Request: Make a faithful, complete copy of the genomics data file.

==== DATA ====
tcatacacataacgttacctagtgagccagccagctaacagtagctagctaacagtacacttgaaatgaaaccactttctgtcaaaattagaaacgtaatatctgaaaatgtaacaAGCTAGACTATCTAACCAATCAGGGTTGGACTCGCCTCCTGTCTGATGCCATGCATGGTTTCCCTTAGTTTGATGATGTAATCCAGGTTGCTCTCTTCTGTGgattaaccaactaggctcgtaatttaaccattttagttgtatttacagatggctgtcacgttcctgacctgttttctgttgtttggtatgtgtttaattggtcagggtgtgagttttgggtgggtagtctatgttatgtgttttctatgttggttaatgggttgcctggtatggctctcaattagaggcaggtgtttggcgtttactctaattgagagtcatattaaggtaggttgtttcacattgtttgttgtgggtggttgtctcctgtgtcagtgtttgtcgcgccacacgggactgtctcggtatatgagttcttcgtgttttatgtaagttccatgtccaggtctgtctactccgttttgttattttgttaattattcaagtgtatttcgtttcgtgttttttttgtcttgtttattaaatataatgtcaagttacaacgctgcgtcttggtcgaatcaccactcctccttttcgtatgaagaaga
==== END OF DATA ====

tcatacacataacgttacctagtgagccagccagctaacagtagctagctaacagtacacttgaaatgaaaccactttctgtcaaaattagaaacgtaatatctgaaaatgtaacaAGCTAGACTATCTAACCAATCAGGGTTGGACTCGCCTCCTGTCTGATGCCATGCATGGTTTCCCTTAGTTTGATGATGTAATCCAGGTTGCTCTCTTCTGTGgattaaccaactaggctcgtaatttaaccattttagttgtatttacagatggctgtcacgttcctgacctgttttctgttgtttggtatgtgtttaattggtcagggtgtgagttttgggtgggtagtctatgttatgtgttttctatgttggttaatgggttgcctggtatggctctcaattagaggcaggtgtttggcgtttactctaattgagagtcatattaaggtaggttgtttcacattgtttgttgtgggtggttgtctcctgtgtcagtgtttgtcgcgccacacgggactgtctcggtatatgagttcttcgtgttttatgtaagttccatgtccaggtctgtctactccgttttgttattttgttaattattcaagtgtatttcgtttcgtgttttttttgtcttgtttattaaatataatgtcaagttacaacgctgcgtcttggtcgaatcaccactcctccttttcgtatgaagaaga